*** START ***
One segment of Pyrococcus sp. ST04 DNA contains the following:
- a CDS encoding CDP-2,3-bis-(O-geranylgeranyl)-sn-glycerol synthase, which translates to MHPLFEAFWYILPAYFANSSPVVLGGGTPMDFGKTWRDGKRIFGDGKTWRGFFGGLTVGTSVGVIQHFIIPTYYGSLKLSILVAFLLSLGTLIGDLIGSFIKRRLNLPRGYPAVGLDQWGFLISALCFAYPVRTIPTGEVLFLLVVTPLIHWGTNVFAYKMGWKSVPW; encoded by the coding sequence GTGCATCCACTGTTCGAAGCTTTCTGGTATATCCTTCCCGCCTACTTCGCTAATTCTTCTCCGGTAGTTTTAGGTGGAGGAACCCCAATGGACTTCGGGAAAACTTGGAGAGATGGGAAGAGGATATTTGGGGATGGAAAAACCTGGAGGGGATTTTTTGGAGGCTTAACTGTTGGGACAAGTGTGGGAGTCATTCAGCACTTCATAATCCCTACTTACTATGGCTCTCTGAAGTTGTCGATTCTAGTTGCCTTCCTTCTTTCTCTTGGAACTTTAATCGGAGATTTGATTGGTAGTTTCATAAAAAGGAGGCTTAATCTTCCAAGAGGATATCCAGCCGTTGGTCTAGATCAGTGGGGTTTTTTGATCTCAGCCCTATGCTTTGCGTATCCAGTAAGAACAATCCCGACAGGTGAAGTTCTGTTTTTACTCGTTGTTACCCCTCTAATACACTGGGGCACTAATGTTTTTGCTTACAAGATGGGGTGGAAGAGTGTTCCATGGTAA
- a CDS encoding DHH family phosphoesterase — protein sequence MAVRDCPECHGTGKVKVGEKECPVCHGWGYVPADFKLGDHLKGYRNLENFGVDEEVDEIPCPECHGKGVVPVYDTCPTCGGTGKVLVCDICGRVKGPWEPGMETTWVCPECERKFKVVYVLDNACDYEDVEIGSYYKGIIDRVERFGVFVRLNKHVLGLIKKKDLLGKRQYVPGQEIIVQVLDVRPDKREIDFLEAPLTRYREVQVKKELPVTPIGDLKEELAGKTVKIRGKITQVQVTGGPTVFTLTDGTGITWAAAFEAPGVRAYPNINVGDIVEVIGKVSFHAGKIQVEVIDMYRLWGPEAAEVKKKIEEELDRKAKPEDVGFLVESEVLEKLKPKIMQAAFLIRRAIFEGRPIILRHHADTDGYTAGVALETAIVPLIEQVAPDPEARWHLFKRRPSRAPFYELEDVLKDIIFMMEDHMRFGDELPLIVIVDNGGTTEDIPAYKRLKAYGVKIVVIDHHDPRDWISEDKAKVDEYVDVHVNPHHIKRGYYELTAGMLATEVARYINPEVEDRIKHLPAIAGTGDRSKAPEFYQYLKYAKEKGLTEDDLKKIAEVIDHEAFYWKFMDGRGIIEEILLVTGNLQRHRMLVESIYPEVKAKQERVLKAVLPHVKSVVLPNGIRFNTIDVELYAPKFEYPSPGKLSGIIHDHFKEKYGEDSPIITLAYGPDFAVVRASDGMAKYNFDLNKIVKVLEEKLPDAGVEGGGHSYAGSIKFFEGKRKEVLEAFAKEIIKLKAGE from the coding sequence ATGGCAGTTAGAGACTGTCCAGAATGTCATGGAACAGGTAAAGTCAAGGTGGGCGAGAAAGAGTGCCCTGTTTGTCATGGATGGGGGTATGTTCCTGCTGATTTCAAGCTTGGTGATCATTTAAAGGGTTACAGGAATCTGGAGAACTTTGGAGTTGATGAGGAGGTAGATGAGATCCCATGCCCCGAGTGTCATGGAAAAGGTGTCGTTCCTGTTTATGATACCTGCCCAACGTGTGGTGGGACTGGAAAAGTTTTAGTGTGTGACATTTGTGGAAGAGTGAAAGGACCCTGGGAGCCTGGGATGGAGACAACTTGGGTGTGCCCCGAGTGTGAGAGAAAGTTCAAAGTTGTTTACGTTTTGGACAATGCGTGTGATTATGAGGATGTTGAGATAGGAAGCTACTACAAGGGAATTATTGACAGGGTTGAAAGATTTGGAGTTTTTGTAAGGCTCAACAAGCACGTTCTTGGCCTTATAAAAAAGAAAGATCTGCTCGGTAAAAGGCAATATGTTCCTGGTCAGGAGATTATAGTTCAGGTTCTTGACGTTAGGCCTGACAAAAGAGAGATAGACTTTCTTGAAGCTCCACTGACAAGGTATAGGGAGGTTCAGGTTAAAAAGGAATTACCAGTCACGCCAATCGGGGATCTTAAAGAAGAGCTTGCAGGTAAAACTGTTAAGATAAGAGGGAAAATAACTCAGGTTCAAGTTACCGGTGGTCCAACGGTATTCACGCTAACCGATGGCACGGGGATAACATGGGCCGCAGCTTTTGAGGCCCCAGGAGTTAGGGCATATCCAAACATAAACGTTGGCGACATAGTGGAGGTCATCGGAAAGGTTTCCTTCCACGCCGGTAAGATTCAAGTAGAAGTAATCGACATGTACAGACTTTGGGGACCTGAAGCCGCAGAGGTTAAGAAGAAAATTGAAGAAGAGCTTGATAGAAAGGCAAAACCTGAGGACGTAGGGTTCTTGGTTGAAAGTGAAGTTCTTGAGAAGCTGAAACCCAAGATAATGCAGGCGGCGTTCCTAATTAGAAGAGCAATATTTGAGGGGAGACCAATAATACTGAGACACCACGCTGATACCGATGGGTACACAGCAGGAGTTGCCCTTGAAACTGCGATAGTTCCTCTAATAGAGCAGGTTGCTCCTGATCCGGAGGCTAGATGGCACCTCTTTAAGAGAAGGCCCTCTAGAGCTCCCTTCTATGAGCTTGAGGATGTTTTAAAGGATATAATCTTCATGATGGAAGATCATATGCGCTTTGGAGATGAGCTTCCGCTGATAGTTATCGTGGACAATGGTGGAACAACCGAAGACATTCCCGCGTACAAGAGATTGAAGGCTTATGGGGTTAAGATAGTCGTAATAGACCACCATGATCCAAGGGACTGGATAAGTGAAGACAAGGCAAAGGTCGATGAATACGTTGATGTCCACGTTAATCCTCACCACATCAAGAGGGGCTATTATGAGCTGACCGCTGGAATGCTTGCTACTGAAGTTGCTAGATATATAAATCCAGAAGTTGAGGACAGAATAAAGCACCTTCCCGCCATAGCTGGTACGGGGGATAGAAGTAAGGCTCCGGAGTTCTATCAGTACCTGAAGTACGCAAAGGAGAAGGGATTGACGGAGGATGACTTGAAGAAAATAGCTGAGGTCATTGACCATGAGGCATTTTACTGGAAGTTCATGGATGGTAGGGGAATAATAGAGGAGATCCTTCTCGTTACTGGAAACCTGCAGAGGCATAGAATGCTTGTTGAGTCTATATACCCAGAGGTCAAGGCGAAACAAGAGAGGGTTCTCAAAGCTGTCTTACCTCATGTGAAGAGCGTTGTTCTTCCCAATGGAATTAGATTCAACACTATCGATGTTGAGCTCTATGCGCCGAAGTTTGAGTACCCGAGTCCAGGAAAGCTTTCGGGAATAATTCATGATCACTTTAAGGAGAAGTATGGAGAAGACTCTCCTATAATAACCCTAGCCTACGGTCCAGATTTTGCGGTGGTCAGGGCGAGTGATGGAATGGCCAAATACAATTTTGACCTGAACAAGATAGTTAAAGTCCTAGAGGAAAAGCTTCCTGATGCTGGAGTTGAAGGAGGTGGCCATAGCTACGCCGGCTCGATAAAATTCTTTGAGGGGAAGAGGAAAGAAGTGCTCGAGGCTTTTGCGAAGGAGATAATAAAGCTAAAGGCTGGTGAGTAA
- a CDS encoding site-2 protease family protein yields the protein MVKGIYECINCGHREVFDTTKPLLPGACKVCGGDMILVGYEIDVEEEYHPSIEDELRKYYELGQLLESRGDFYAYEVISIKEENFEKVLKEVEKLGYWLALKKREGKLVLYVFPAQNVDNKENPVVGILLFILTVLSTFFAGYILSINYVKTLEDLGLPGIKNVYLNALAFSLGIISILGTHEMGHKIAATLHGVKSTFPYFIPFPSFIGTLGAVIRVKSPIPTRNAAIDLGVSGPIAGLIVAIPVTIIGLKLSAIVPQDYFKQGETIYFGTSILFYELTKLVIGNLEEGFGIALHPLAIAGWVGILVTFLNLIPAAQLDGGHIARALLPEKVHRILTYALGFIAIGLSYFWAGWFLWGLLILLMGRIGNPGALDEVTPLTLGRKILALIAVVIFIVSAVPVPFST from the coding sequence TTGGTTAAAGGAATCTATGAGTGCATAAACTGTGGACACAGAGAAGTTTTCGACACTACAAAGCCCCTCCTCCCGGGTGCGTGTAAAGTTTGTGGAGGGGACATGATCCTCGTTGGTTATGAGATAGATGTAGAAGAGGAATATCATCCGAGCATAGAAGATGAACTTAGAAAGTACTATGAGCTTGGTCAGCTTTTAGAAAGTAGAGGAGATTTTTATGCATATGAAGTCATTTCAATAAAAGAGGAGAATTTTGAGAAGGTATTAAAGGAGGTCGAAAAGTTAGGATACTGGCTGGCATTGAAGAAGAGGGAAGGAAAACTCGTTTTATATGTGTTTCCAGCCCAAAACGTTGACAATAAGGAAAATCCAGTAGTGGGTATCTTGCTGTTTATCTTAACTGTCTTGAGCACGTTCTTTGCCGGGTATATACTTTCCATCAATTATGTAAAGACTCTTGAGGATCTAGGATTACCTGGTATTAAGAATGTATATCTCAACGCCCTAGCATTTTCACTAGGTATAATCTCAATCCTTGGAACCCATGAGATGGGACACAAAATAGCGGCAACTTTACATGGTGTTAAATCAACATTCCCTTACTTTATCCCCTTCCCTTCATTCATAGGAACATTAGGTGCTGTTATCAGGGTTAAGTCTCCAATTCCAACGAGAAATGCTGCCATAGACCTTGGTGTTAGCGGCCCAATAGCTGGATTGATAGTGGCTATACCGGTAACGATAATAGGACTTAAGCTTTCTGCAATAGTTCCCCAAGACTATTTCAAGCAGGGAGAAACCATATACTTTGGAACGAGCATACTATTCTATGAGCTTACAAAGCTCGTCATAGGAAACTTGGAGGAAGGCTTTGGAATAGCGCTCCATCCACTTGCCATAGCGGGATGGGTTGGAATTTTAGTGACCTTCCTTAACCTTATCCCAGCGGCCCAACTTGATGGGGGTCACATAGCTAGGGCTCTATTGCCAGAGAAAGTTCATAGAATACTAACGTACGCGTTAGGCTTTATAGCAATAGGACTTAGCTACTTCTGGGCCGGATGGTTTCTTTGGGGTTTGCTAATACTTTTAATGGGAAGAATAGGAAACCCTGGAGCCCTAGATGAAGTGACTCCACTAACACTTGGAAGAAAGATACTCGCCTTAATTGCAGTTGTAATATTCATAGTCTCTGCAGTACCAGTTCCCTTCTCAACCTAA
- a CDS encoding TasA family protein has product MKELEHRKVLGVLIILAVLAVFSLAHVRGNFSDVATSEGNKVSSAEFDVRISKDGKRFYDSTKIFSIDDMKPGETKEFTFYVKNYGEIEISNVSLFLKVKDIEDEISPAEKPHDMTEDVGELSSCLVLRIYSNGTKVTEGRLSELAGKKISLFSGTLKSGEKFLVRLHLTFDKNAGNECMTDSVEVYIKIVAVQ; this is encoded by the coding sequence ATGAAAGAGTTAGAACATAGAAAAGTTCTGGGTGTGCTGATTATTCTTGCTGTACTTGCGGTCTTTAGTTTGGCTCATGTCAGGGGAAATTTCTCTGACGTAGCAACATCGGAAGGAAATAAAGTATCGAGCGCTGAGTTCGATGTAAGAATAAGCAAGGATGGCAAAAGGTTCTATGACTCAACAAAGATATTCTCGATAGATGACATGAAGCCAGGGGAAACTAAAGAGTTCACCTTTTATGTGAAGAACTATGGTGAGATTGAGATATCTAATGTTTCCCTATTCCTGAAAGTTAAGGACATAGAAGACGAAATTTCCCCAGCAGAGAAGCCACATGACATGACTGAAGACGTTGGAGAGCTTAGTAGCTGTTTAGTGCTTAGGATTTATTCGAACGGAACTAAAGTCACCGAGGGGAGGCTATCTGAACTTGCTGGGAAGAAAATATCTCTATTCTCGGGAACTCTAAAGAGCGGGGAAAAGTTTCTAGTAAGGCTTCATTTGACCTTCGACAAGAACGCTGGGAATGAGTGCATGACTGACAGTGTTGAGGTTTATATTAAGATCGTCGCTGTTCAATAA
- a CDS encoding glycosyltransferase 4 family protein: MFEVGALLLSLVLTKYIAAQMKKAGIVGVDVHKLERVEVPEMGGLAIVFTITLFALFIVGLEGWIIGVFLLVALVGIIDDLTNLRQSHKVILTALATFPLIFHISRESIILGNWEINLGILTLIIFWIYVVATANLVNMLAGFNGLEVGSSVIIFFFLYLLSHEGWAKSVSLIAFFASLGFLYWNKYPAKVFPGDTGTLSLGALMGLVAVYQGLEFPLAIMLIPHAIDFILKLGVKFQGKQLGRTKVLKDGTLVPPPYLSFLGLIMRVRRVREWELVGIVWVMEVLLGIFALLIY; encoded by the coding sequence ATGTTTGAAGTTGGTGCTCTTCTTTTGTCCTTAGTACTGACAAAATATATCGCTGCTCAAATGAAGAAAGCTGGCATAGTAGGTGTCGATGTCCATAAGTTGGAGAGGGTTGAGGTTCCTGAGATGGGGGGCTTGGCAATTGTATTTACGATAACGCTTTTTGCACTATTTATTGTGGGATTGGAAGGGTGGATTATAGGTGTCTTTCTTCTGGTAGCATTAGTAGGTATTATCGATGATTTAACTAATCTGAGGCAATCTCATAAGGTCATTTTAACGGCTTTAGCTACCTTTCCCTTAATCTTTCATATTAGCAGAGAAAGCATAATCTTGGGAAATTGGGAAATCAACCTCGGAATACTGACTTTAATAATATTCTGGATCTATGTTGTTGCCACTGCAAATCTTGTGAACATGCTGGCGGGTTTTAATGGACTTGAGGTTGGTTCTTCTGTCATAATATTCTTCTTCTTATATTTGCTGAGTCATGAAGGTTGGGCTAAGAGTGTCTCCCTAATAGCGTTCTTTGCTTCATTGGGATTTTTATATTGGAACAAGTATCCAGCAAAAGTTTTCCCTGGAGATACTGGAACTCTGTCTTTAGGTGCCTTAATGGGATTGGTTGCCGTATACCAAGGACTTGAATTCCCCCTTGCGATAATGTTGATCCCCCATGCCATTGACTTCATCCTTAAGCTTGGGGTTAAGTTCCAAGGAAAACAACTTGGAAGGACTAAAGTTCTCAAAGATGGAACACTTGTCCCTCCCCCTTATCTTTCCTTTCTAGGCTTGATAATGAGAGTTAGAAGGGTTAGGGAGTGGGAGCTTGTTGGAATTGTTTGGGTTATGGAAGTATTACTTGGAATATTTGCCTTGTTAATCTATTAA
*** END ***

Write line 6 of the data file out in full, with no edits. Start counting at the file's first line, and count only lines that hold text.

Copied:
- a CDS encoding glycosyltransferase 4 family protein: MFEVGALLLSLVLTKYIAAQMKKAGIVGVDVHKLERVEVPEMGGLAIVFTITLFALFIVGLEGWIIGVFLLVALVGIIDDLTNLRQSHKVILTALATFPLIFHISRESIILGNWEINLGILTLIIFWIYVVATANLVNMLAGFNGLEVGSSVIIFFFLYLLSHEGWAKSVSLIAFFASLGFLYWNKYPAKVFPGDTGTLSLGALMGLVAVYQGLEFPLAIMLIPHAIDFILKLGVKFQGKQLGRTKVLKDGTLVPPPYLSFLGLIMRVRRVREWELVGIVWVMEVLLGIFALLIY; encoded by the coding sequence ATGTTTGAAGTTGGTGCTCTTCTTTTGTCCTTAGTACTGACAAAATATATCGCTGCTCAAATGAAGAAAGCTGGCATAGTAGGTGTCGATGTCCATAAGTTGGAGAGGGTTGAGGTTCCTGAGATGGGGGGCTTGGCAATTGTATTTACGATAACGCTTTTTGCACTATTTATTGTGGGATTGGAAGGGTGGATTATAGGTGTCTTTCTTCTGGTAGCATTAGTAGGTATTATCGATGATTTAACTAATCTGAGGCAATCTCATAAGGTCATTTTAACGGCTTTAGCTACCTTTCCCTTAATCTTTCATATTAGCAGAGAAAGCATAATCTTGGGAAATTGGGAAATCAACCTCGGAATACTGACTTTAATAATATTCTGGATCTATGTTGTTGCCACTGCAAATCTTGTGAACATGCTGGCGGGTTTTAATGGACTTGAGGTTGGTTCTTCTGTCATAATATTCTTCTTCTTATATTTGCTGAGTCATGAAGGTTGGGCTAAGAGTGTCTCCCTAATAGCGTTCTTTGCTTCATTGGGATTTTTATATTGGAACAAGTATCCAGCAAAAGTTTTCCCTGGAGATACTGGAACTCTGTCTTTAGGTGCCTTAATGGGATTGGTTGCCGTATACCAAGGACTTGAATTCCCCCTTGCGATAATGTTGATCCCCCATGCCATTGACTTCATCCTTAAGCTTGGGGTTAAGTTCCAAGGAAAACAACTTGGAAGGACTAAAGTTCTCAAAGATGGAACACTTGTCCCTCCCCCTTATCTTTCCTTTCTAGGCTTGATAATGAGAGTTAGAAGGGTTAGGGAGTGGGAGCTTGTTGGAATTGTTTGGGTTATGGAAGTATTACTTGGAATATTTGCCTTGTTAATCTATTAA